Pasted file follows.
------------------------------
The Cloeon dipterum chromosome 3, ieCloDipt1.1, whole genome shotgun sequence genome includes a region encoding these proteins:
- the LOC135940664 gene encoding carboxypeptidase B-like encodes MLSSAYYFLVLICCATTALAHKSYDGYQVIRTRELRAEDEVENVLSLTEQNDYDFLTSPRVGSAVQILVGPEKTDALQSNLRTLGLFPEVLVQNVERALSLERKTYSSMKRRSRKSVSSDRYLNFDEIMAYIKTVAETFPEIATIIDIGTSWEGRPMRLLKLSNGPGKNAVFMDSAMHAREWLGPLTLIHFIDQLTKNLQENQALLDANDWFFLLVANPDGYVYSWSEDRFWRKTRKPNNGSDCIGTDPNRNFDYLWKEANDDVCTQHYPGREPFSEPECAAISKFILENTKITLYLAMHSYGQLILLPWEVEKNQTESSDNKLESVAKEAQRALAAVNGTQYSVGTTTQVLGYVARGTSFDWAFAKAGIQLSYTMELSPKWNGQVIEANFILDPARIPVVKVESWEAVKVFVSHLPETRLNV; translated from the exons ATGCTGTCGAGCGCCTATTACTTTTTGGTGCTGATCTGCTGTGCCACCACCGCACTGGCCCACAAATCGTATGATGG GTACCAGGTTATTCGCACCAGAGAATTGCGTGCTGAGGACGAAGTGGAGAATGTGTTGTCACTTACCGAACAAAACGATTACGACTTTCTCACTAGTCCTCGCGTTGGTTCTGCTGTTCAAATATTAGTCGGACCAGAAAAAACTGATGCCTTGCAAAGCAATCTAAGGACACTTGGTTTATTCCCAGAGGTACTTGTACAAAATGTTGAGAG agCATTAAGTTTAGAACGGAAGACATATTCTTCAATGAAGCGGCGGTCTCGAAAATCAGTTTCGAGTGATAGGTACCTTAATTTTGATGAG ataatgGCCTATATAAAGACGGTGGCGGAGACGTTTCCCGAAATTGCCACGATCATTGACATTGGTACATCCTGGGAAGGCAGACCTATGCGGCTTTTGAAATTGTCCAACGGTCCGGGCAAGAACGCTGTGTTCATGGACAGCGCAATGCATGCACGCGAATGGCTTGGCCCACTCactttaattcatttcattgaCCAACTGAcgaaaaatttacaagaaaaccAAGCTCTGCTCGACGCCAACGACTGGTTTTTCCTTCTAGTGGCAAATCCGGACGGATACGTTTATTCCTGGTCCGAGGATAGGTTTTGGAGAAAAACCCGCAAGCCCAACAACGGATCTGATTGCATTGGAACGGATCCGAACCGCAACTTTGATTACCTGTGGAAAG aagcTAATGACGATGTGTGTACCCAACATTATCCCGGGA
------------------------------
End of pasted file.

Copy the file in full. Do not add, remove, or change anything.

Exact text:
The Cloeon dipterum chromosome 3, ieCloDipt1.1, whole genome shotgun sequence genome includes a region encoding these proteins:
- the LOC135940664 gene encoding carboxypeptidase B-like encodes MLSSAYYFLVLICCATTALAHKSYDGYQVIRTRELRAEDEVENVLSLTEQNDYDFLTSPRVGSAVQILVGPEKTDALQSNLRTLGLFPEVLVQNVERALSLERKTYSSMKRRSRKSVSSDRYLNFDEIMAYIKTVAETFPEIATIIDIGTSWEGRPMRLLKLSNGPGKNAVFMDSAMHAREWLGPLTLIHFIDQLTKNLQENQALLDANDWFFLLVANPDGYVYSWSEDRFWRKTRKPNNGSDCIGTDPNRNFDYLWKEANDDVCTQHYPGREPFSEPECAAISKFILENTKITLYLAMHSYGQLILLPWEVEKNQTESSDNKLESVAKEAQRALAAVNGTQYSVGTTTQVLGYVARGTSFDWAFAKAGIQLSYTMELSPKWNGQVIEANFILDPARIPVVKVESWEAVKVFVSHLPETRLNV; translated from the exons ATGCTGTCGAGCGCCTATTACTTTTTGGTGCTGATCTGCTGTGCCACCACCGCACTGGCCCACAAATCGTATGATGG GTACCAGGTTATTCGCACCAGAGAATTGCGTGCTGAGGACGAAGTGGAGAATGTGTTGTCACTTACCGAACAAAACGATTACGACTTTCTCACTAGTCCTCGCGTTGGTTCTGCTGTTCAAATATTAGTCGGACCAGAAAAAACTGATGCCTTGCAAAGCAATCTAAGGACACTTGGTTTATTCCCAGAGGTACTTGTACAAAATGTTGAGAG agCATTAAGTTTAGAACGGAAGACATATTCTTCAATGAAGCGGCGGTCTCGAAAATCAGTTTCGAGTGATAGGTACCTTAATTTTGATGAG ataatgGCCTATATAAAGACGGTGGCGGAGACGTTTCCCGAAATTGCCACGATCATTGACATTGGTACATCCTGGGAAGGCAGACCTATGCGGCTTTTGAAATTGTCCAACGGTCCGGGCAAGAACGCTGTGTTCATGGACAGCGCAATGCATGCACGCGAATGGCTTGGCCCACTCactttaattcatttcattgaCCAACTGAcgaaaaatttacaagaaaaccAAGCTCTGCTCGACGCCAACGACTGGTTTTTCCTTCTAGTGGCAAATCCGGACGGATACGTTTATTCCTGGTCCGAGGATAGGTTTTGGAGAAAAACCCGCAAGCCCAACAACGGATCTGATTGCATTGGAACGGATCCGAACCGCAACTTTGATTACCTGTGGAAAG aagcTAATGACGATGTGTGTACCCAACATTATCCCGGGA